Turning Legs for Jenny Lind Tables: The Memory Of Water

In November 2014 Theatre Simpson opened a production of The Memory of Water.  We produced it in the Simpson College Blank Performing Arts Center’s Barnum Theatre.  Barnum is an unusual shaped Black Box style space.  A “Black Box” space is one that according to J Michael Gillette in his textbook Theatrical Design and Production is ” usually painted black and [has] a simple rectangular shape” and has seating that “is generally located on movable bleacher-like modules that can be arranged in any number of ways around the playing space”.  Our Barnum theatre fits this general description, and director Anne Woldt chose to produce the play in an arena configuration.

The choice of an arena staging configuration with the audience surrounding the acting area on all four sides drives many choices that the set designer will make.  Again, according to J Michael Gillette:

The scenery used on an arena stage is extremely minimal. Because the audience surrounds the stage, designing for the arena theatre provides a challenge to all the designers.  Anything used on an arena stage–sets, costumes, makeup, props — must be carefully selected to clearly specify the period, mood, and feeling of the play.  Additionally, everything must be well constructed, because the audience sits almost on top of the stage and can see every construction detail.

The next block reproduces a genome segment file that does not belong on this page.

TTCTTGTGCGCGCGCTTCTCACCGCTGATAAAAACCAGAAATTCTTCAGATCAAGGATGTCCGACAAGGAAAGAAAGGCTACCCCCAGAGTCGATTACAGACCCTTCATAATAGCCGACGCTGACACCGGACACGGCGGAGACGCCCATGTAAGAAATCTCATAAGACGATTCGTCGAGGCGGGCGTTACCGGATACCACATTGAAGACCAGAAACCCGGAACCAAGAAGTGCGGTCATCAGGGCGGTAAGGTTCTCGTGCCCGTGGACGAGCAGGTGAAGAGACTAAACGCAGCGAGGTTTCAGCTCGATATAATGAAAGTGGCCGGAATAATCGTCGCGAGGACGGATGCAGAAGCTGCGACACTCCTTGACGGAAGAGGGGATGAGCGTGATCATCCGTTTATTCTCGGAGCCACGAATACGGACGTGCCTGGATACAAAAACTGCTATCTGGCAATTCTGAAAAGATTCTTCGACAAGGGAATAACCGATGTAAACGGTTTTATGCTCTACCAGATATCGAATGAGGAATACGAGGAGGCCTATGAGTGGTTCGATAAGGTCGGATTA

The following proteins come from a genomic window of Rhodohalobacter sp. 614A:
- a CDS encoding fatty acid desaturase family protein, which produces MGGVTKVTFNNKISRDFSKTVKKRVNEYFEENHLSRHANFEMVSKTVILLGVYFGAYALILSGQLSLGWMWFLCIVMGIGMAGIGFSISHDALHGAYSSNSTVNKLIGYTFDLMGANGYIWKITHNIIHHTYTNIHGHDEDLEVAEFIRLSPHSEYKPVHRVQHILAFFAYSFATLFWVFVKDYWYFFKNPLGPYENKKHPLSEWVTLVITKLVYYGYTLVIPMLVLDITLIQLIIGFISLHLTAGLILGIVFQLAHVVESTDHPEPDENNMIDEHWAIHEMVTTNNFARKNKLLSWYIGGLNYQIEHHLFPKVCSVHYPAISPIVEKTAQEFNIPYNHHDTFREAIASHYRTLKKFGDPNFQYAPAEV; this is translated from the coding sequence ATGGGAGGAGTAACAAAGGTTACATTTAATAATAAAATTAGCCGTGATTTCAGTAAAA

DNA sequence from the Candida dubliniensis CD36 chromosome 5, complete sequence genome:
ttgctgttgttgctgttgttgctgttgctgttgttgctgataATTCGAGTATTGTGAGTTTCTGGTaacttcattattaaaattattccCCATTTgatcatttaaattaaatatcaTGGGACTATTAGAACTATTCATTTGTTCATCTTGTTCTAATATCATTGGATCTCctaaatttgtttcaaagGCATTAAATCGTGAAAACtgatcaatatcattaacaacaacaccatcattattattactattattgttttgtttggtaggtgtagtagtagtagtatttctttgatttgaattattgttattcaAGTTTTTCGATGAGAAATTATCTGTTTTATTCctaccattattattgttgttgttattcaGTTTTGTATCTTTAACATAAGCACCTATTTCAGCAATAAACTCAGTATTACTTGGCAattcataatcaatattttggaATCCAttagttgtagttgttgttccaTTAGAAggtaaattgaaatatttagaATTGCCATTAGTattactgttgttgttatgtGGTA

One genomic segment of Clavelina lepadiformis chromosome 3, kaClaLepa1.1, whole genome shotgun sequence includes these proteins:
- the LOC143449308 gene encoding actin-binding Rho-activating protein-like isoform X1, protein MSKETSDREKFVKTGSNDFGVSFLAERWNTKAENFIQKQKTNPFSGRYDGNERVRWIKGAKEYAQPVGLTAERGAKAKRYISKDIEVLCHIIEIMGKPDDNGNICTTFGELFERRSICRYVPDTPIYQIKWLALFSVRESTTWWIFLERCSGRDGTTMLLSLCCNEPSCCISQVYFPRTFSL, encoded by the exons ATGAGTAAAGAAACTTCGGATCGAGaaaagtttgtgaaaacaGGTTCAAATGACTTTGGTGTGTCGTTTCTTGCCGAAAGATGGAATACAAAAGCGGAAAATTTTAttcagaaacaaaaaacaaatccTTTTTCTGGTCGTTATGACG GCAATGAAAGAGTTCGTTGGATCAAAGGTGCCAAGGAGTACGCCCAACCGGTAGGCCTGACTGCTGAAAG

The Memory of Water takes place in the bedroom of the recently deceased Vi and concerns her daughters Mary, Theresa, and Catherine and their coming to grips with their memories of their mother and of growing up together.  There are several scenic requirements demanded or implied by the script:  A full-sized or larger bed, a bedside table and lamp, a dressing table with functioning drawers, storage for clothing and other items that the sisters sort through, the suggestion of a mirror, an entrance from another part of the hours, a casket, and a window through which one person must enter.  The standard arena configuration surrounds the acting area on four sides.  This typically leaves the 4 corners open for entrances.  This also creates the circumstance that the actors can stand on diagonals to one another without blocking one another from large sections of the audience. Entrances along these diagonals help to motivate such blocking.  It is also customary to place items on or near those corners of the acting area  to motivate blocking on non-entrance diagonals.  Large items can sometimes be placed on the diagonals as well to prevent them from creating serious sight-line issues.